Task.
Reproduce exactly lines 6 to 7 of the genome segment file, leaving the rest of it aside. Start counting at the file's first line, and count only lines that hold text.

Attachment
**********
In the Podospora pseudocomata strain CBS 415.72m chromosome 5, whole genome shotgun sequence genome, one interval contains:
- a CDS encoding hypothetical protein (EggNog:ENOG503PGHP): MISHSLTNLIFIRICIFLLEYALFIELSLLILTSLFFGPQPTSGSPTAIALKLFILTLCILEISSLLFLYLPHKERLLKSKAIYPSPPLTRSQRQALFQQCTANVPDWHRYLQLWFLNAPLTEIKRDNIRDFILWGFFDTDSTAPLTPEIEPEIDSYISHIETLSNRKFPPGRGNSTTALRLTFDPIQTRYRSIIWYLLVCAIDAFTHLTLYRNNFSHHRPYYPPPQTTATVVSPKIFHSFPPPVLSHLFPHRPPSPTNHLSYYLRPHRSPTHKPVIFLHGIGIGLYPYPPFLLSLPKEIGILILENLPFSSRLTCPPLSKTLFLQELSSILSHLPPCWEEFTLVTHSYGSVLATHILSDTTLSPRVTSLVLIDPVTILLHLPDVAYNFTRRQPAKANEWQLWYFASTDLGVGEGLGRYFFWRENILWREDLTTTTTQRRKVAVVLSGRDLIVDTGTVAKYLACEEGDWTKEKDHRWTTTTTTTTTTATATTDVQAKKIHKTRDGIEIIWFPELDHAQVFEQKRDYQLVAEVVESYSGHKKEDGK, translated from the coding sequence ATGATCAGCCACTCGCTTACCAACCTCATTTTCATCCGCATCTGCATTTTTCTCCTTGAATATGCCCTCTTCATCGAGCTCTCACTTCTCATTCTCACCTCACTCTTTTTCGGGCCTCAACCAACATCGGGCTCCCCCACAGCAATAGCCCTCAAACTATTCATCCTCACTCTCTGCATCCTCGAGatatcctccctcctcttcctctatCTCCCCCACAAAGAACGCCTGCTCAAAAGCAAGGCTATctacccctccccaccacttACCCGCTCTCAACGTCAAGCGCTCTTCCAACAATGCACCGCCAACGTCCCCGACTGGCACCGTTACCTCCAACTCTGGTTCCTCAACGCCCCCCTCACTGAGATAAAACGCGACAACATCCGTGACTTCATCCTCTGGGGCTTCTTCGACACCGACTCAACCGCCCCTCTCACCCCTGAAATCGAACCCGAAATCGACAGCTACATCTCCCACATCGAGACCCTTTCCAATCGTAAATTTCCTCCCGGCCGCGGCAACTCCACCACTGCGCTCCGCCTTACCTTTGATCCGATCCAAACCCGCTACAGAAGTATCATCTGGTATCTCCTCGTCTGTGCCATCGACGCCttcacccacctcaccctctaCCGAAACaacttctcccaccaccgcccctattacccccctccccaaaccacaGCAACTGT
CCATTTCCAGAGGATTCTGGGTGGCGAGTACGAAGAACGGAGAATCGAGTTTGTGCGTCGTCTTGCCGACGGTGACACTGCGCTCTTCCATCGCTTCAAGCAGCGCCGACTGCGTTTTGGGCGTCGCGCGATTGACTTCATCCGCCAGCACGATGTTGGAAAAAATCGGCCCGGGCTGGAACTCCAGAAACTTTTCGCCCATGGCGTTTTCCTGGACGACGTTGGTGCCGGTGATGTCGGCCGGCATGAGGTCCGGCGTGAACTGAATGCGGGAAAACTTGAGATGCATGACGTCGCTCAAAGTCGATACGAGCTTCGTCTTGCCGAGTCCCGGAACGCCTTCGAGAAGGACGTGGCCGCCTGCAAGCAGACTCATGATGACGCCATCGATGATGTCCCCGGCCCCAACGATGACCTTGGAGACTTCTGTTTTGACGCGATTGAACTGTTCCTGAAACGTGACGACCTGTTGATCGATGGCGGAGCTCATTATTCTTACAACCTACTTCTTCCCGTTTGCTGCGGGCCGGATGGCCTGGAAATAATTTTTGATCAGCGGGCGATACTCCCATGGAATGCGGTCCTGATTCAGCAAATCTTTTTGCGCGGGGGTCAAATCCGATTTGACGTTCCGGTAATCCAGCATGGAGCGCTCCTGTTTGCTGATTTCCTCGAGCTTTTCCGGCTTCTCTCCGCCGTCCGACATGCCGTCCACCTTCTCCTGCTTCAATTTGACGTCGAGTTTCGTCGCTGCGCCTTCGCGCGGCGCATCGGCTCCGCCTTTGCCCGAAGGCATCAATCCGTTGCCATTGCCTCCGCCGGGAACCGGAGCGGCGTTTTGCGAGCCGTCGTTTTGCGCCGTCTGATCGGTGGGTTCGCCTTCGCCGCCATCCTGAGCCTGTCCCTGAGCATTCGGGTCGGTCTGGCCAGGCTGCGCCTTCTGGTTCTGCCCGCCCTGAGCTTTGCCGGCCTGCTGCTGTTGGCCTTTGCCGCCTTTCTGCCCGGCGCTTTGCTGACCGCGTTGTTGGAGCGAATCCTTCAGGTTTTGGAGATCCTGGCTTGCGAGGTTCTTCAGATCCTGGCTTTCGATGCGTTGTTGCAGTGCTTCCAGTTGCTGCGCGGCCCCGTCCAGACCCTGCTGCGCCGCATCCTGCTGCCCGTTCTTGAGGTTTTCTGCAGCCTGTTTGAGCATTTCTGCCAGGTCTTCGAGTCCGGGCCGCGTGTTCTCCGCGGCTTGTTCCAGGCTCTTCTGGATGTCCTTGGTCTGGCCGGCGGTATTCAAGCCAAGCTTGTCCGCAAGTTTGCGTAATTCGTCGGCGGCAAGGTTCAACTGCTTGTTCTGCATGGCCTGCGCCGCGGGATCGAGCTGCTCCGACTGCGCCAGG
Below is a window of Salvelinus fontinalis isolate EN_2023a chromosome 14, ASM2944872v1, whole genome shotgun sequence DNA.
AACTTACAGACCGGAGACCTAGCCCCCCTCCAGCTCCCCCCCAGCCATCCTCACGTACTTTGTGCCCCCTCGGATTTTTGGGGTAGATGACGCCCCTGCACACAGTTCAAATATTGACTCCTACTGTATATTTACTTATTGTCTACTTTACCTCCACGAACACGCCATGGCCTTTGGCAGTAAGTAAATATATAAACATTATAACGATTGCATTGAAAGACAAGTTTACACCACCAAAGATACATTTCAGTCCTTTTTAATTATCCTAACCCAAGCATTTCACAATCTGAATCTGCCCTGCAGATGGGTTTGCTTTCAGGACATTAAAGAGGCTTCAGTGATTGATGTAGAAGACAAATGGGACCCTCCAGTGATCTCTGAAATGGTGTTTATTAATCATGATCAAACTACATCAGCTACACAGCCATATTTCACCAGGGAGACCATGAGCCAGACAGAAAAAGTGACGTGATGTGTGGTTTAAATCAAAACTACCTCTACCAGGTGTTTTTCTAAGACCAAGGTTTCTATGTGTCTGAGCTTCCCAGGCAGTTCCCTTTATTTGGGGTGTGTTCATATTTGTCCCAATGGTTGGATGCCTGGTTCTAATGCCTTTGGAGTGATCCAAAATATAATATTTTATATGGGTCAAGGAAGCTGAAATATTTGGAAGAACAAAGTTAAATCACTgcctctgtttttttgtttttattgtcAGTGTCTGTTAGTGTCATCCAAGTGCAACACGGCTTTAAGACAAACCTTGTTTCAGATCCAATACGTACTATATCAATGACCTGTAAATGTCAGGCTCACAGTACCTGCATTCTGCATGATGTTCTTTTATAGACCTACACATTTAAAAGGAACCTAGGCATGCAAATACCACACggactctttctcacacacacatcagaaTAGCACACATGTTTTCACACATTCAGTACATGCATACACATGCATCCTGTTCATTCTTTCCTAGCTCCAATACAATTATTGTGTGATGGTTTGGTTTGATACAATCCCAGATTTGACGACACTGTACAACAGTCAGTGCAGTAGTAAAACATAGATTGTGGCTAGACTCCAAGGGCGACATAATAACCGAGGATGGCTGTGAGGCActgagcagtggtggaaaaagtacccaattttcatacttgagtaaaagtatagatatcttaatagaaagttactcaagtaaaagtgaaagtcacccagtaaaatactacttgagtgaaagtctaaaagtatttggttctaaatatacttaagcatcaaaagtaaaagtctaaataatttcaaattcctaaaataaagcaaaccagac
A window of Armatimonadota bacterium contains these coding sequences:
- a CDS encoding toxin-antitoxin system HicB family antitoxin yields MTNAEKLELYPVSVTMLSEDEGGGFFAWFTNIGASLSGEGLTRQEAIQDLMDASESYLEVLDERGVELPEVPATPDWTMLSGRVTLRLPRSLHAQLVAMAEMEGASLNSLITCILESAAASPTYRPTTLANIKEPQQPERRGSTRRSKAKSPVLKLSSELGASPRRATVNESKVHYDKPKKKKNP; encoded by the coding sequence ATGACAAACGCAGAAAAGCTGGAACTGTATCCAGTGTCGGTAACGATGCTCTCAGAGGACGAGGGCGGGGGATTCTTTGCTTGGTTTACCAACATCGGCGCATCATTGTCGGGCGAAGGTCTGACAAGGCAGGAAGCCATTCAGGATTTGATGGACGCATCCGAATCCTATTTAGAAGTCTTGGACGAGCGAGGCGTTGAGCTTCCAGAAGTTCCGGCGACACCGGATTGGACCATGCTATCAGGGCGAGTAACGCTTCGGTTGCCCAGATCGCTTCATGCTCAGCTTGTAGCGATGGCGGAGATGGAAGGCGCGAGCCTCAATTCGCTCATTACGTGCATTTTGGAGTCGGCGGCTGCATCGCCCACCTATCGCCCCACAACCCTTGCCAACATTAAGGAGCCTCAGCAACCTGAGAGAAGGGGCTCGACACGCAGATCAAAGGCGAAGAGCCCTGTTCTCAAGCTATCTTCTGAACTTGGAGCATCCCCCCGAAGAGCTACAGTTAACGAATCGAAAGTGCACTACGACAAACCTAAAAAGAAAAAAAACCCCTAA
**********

A window of Armatimonadota bacterium contains these coding sequences:
- a CDS encoding toxin-antitoxin system HicB family antitoxin yields MTNAEKLELYPVSVTMLSEDEGGGFFAWFTNIGASLSGEGLTRQEAIQDLMDASESYLEVLDERGVELPEVPATPDWTMLSGRVTLRLPRSLHAQLVAMAEMEGASLNSLITCILESAAASPTYRPTTLANIKEPQQPERRGSTRRSKAKSPVLKLSSELGASPRRATVNESKVHYDKPKKKKNP; encoded by the coding sequence ATGACAAACGCAGAAAAGCTGGAACTGTATCCAGTGTCGGTAACGATGCTCTCAGAGGACGAGGGCGGGGGATTCTTTGCTTGGTTTACCAACATCGGCGCATCATTGTCGGGCGAAGGTCTGACAAGGCAGGAAGCCATTCAGGATTTGATGGACGCATCCGAATCCTATTTAGAAGTCTTGGACGAGCGAGGCGTTGAGCTTCCAGAAGTTCCGGCGACACCGGATTGGACCATGCTATCAGGGCGAGTAACGCTTCGGTTGCCCAGATCGCTTCATGCTCAGCTTGTAGCGATGGCGGAGATGGAAGGCGCGAGCCTCAATTCGCTCATTACGTGCATTTTGGAGTCGGCGGCTGCATCGCCCACCTATCGCCCCACAACCCTTGCCAACATTAAGGAGCCTCAGCAACCTGAGAGAAGGGGCTCGACACGCAGATCAAAGGCGAAGAGCCCTGTTCTCAAGCTATCTTCTGAACTTGGAGCATCCCCCCGAAGAGCTACAGTTAACGAATCGAAAGTGCACTACGACAAACCTAAAAAGAAAAAAAACCCCTAA